And if Jefferson someday wants to express opinions about his role in the offense, it won’t go particularly well if he’s tuned out.

Vikings fans may want to paint Diggs as selfish or a malcontent in order to sooth the feelings of frustration that the team was forced to trade a franchise-altering receiver. They may want to tweet at Bills fans claiming that he’ll turn on them someday and wrap themselves in the We’ve Got Jefferson Now blanket. But what’s lurking in the background is the fact that those who don’t learn from history are destined to repeat it.

Another that should be tough to shake for Vikings fans is how gosh darn right Diggs was about passing games driving success. The past 10 teams to reach the Super Bowl have ranked in the top five in passing Expected Points Added. The Vikings are one of the most efficient passing teams in yards per pass attempt but only rank 17th in EPA. Last year they were ninth. Maybe they would have been higher if they took the Bills’ approach and threw it to their unstoppable receiver all the time.

Of course, winning in the NFL isn’t as simple as passing on every play. The Vikings are right to run a high rate of play-action throws and set up those plays with the running game. They’re right to give the ball to Dalvin Cook often because he’s one of the three best running backs in the game.

But the margins are thin in the NFL. Teams understand efficiency better than they ever have before. You don’t have to look far for the evidence. The average team is throwing for 240 yards per game and gaining 7.2 yards per attempt this year. Ten years ago teams gained 221 yards per game and 6.5 per attempt. Twenty years ago, when the Baltimore Ravens won with an all-time great defense and Trent Dilfer at the helm, the average team only passed for 206 yards per game and 6.1 yards per attempt.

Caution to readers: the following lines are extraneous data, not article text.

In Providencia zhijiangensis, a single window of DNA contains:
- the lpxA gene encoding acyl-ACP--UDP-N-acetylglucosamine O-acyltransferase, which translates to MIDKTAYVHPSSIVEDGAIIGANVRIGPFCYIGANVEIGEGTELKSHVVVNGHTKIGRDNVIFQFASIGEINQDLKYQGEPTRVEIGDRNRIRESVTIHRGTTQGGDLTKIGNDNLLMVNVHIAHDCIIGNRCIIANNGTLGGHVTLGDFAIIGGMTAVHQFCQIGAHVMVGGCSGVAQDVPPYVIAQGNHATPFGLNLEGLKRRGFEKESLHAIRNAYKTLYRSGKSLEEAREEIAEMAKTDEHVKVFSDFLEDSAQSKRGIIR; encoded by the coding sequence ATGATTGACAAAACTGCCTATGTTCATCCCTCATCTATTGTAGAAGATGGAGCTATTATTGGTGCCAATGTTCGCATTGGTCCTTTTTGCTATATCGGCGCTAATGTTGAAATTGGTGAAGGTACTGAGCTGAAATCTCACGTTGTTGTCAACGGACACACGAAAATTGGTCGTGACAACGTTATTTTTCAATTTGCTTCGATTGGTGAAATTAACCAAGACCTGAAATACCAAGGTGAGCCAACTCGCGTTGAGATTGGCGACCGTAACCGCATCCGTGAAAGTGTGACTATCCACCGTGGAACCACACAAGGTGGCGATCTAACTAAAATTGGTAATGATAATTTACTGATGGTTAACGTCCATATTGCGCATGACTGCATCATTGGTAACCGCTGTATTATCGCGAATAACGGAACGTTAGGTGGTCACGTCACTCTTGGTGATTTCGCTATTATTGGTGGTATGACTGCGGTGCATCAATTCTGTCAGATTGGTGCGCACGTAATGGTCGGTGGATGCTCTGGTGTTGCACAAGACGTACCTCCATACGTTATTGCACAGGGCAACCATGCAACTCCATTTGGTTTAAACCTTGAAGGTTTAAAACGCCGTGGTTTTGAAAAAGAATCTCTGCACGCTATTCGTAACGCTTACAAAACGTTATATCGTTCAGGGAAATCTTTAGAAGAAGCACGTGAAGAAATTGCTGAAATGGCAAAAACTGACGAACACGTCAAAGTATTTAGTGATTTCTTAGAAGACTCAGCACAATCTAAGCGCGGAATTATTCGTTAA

Last year when the 49ers reached the Super Bowl, folks fawned over their running game and defense and overlooked that they were fourth in passing EPA and second in the NFL in points.

It’s a different game. Diggs knew it. Jefferson knows it. You wonder if Cousins is thinking it when the Vikings wait until the third quarter and they’re down two scores to let him throw downfield to Jefferson.

Overall the Vikings have a bright future. They have a talented roster, stable quarterback situation and weapons who can keep them in the playoff race even when they rank 24th in points allowed on defense. But nobody plays to stay in the hunt. They play to win division titles and earn first-round byes. Will the Vikings be able to do that in the near future if other teams are targeting their top receivers 10 times per game on average (like the Packers with Davante Adams)?

It doesn’t appear that’s how they want to play. They might stick to their guns and aim to build another No. 1 defense. Like Pittsburgh. The team that Diggs roasted.